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Paragliders soar over Fort Ebey

Coupeville resident Jim Martyn soars above the bluff near the gun batteries at Fort Ebey State Park. The open area near the gun emplacement is a popular spot from which paraglider pilots take off and land.  - Nathan Whalen/Whidbey News-Times
Coupeville resident Jim Martyn soars above the bluff near the gun batteries at Fort Ebey State Park. The open area near the gun emplacement is a popular spot from which paraglider pilots take off and land.
— image credit: Nathan Whalen/Whidbey News-Times

Fort Ebey State Park is a popular destination for hikers, campers and horseback riders, but the popular Central Whidbey park also attracts a high-flying breed of visitor.

On a sunny, slightly breezy afternoon, paraglider pilots often take off from the flat, grassy area beneath the historic gun batteries.

Coupeville resident Jim Martyn has been a paraglider pilot for 17 years and was gliding from Fort Ebey one recent Wednesday afternoon. He flies from the gun emplacement to the beach and back.

“For living so close to Fort Ebey, it makes perfect sense,” Martyn said after he landed. He has lived on Whidbey Island for 15 years and has taught many of the paragliders flying in the area.

“We’ve got probably the best wind tunnel in North America,” Martyn said of the conditions at Fort Ebey State Park, situated above breezy Admiralty Inlet.

In addition to his equipment, he also carries handfuls of lollipops. If he glides over children and they yell out, it will soon be raining lollipops.

The bluff at the state park has been a popular paragliding spot for years. Pilots from around the region and from Canada will visit Whidbey Island to glide off the park’s bluff.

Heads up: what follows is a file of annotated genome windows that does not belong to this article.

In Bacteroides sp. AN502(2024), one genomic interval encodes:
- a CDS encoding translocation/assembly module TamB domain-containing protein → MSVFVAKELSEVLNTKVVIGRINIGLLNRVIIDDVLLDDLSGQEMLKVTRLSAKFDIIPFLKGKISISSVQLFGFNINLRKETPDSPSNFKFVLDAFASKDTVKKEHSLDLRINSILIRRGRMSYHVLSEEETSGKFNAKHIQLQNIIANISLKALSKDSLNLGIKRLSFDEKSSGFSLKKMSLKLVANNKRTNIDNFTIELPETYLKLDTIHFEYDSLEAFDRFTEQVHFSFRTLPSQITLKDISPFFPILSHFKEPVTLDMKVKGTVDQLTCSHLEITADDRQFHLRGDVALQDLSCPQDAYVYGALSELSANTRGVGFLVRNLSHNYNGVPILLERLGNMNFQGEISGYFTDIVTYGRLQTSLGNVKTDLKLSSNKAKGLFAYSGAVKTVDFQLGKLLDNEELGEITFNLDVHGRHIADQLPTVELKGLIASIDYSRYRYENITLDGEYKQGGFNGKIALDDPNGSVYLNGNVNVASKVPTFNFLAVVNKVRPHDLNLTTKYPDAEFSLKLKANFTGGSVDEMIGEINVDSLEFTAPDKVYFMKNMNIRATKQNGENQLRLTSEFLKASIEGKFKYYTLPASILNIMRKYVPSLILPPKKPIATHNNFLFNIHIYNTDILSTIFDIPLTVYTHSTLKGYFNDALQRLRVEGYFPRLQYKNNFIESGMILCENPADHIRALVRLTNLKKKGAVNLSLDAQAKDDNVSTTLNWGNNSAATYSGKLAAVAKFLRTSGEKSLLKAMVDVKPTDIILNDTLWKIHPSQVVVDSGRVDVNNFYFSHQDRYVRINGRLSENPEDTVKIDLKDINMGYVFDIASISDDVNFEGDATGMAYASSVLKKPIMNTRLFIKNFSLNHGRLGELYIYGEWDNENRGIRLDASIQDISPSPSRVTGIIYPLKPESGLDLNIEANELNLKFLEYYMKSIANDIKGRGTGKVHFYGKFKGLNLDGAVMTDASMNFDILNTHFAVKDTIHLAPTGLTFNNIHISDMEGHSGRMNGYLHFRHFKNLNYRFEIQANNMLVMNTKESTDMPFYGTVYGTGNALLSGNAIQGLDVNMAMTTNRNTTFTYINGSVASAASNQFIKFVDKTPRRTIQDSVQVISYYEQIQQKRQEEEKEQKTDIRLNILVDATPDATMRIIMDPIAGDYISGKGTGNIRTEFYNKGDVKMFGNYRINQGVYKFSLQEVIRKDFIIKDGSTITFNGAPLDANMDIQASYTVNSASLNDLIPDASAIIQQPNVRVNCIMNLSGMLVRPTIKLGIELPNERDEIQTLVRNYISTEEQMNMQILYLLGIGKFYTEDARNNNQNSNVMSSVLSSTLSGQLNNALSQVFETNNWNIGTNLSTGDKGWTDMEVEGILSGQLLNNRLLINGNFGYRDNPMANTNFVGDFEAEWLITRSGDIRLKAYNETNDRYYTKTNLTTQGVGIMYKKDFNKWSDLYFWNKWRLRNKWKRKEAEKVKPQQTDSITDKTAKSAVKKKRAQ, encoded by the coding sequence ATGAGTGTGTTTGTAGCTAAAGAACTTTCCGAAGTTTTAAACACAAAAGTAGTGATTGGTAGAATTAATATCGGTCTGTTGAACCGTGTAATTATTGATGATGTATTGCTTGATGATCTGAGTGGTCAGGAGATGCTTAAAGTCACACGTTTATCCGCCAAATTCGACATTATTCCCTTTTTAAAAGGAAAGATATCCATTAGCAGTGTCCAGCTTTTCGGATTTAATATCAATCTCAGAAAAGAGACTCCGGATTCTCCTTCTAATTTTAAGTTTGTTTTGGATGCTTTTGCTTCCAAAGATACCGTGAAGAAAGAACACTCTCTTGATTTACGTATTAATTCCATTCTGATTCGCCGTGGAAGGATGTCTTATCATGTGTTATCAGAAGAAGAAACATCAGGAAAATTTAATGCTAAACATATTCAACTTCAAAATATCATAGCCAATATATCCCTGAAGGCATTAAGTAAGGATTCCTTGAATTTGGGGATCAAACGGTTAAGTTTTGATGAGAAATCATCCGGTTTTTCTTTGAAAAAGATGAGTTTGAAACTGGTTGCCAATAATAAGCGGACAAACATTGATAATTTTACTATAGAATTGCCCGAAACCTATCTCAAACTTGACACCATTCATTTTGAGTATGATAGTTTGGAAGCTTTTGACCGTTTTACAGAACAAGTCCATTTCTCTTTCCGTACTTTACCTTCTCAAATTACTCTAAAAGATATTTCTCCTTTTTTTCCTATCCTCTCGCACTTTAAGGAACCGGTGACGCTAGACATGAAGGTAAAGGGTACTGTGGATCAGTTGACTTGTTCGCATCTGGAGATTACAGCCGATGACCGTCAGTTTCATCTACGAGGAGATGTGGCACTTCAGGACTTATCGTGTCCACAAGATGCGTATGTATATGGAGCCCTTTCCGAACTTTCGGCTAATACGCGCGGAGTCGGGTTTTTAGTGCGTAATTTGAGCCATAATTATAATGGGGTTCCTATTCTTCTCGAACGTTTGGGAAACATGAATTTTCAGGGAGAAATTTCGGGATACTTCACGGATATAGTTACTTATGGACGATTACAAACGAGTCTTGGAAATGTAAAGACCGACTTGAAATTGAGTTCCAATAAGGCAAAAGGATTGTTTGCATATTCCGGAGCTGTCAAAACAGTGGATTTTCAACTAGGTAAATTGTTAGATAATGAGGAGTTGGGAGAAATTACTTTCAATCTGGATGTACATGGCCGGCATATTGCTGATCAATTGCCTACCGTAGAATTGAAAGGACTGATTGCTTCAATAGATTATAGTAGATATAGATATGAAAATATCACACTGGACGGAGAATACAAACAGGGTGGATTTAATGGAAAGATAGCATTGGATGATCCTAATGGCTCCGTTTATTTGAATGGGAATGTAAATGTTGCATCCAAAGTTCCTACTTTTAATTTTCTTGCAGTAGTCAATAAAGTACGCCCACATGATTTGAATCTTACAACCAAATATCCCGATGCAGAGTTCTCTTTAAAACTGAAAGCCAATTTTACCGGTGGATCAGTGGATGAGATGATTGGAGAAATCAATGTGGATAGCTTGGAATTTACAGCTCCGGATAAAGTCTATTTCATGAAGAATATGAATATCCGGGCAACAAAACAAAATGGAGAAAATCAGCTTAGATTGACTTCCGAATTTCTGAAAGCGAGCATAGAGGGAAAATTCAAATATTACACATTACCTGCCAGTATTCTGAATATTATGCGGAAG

“It’s one of our favorite spots,” said Jared Lyman, president of the Northwest Paragliding Club, which has approximately 175 members.

He said the conditions at Fort Ebey State Park are favorable for “ridge soaring.”

“It’s extremely smooth air,” he said. Once the winds lift the wing, a pilot is treated to views of Puget Sound, the surrounding mountains, the historic town of Coupeville and the prairies of Ebey’s Landing National Historical Reserve.

Lyman said a mild, 10 mph wind is the perfect breeze for paragliding.

He estimates there are approximately 300 paragliding pilots in the Puget Sound area. In addition to the Issaquah-based group, whose pilots are often gliding at Tiger Mountain, there are clubs on the Olympic Peninsula and Eastern Washington.

There is quite an investment involved with learning how to paraglide. Lessons can cost about $1,800 and equipment such as a harness, reserve chute and the wing can cost between $3,000 and $6,000.

He said it takes 25 flights and a successful skills demonstration to complete training. Depending on how fast someone wants to earn certification, it could take several weeks or an entire summer to complete the training.

For more information about paragliding, visit www.nwparagliding.com.

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